What is patchouli?

What is patchouli?

Webster defines patchouli as "1. A plant, Pogostemon cablin, of tropical Asia, that yields a fragrant oil (patchouli oil) used in the manufacture of perfumes. 2. A penetrating perfume made from this oil."

According to Wikipedia, patchouli is "a bushy herb of the mint family that bears small pale pink-white flowers. The plant is native to tropical regions of Asia and is now extensively cultivated in Caribbean countries, China, India, Indonesia, Malaysia, Mauritius, Philippines, West Africa and Vietnam. Sources disagree over how to obtain the best quality oil. Some claim the highest quality oil is usually produced from fresh leaves, distilled close to the plantation, while others claim allowing the leaves to dry and ferment is the best process. During the 18th and 19th century silk traders from China traveling to the Middle East packed their silk cloth with dried patchouli leaves to prevent moths from laying eggs on the cloth. Many historians think that this association with opulent eastern goods is why patchouli was considered by Europeans of that era to be a luxurious scent."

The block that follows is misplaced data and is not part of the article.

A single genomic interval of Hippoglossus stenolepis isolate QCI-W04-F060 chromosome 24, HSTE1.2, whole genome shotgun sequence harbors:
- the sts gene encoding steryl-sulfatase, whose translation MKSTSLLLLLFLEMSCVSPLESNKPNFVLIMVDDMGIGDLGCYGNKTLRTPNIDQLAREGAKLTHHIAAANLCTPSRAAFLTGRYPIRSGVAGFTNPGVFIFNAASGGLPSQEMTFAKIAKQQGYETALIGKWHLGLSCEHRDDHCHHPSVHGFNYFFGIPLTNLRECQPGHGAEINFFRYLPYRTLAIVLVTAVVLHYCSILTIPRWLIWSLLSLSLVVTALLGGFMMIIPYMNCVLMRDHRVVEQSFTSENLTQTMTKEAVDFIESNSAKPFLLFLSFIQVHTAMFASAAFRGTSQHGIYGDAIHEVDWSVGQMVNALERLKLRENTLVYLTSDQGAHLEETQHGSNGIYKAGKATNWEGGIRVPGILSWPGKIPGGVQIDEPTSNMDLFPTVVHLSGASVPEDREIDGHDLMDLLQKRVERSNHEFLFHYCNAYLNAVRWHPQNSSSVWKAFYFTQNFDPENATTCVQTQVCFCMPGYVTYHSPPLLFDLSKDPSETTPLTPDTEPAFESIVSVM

"Patchouli oil and incense had a surge in popularity in the 1960s and 1970s. Contrary to its common association with an alternative lifestyle, patchouli has a widespread use in modern industry. It is a component in about a third of modern, high-end perfumes, including more than half of perfumes for men. In Asian countries, such as Japan and Malaysia, Patchouli is used as an antidote to a poisonous snakebite. Chinese medicine uses the herb to treat headaches, colds, nausea, diarrhea and abdominal pain."

According to , patchouli is also a "traditional aphrodisiac, cosmetic, insect repellent."

The Urban Dictionary defines patchouli as "hippie perfume" that "smells like the forest, marijuana and snuggling." The Urban Dictionary defines those who wear patchouli as "someone who is freed from societal obligations, like getting a job or taking a shower."

"" Mandy Valencia

Share This Story